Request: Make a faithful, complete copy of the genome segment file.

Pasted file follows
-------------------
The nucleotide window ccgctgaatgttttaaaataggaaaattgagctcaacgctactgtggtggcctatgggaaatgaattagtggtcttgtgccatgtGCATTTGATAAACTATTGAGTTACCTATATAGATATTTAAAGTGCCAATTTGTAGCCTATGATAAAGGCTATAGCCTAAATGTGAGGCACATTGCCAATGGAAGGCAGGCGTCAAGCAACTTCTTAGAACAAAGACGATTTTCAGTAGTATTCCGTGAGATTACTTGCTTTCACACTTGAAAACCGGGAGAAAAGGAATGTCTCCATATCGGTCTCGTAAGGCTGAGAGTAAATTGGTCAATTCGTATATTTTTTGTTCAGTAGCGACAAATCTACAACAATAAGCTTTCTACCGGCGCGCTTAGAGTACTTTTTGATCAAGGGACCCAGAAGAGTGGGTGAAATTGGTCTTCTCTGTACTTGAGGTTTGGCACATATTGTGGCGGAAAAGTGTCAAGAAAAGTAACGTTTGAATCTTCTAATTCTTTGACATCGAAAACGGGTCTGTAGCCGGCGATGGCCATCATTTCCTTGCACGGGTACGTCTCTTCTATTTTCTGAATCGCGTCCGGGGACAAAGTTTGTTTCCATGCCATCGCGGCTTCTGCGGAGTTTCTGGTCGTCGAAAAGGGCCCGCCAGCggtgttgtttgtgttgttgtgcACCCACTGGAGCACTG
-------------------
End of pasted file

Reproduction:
The nucleotide window ccgctgaatgttttaaaataggaaaattgagctcaacgctactgtggtggcctatgggaaatgaattagtggtcttgtgccatgtGCATTTGATAAACTATTGAGTTACCTATATAGATATTTAAAGTGCCAATTTGTAGCCTATGATAAAGGCTATAGCCTAAATGTGAGGCACATTGCCAATGGAAGGCAGGCGTCAAGCAACTTCTTAGAACAAAGACGATTTTCAGTAGTATTCCGTGAGATTACTTGCTTTCACACTTGAAAACCGGGAGAAAAGGAATGTCTCCATATCGGTCTCGTAAGGCTGAGAGTAAATTGGTCAATTCGTATATTTTTTGTTCAGTAGCGACAAATCTACAACAATAAGCTTTCTACCGGCGCGCTTAGAGTACTTTTTGATCAAGGGACCCAGAAGAGTGGGTGAAATTGGTCTTCTCTGTACTTGAGGTTTGGCACATATTGTGGCGGAAAAGTGTCAAGAAAAGTAACGTTTGAATCTTCTAATTCTTTGACATCGAAAACGGGTCTGTAGCCGGCGATGGCCATCATTTCCTTGCACGGGTACGTCTCTTCTATTTTCTGAATCGCGTCCGGGGACAAAGTTTGTTTCCATGCCATCGCGGCTTCTGCGGAGTTTCTGGTCGTCGAAAAGGGCCCGCCAGCggtgttgtttgtgttgttgtgcACCCACTGGAGCACTG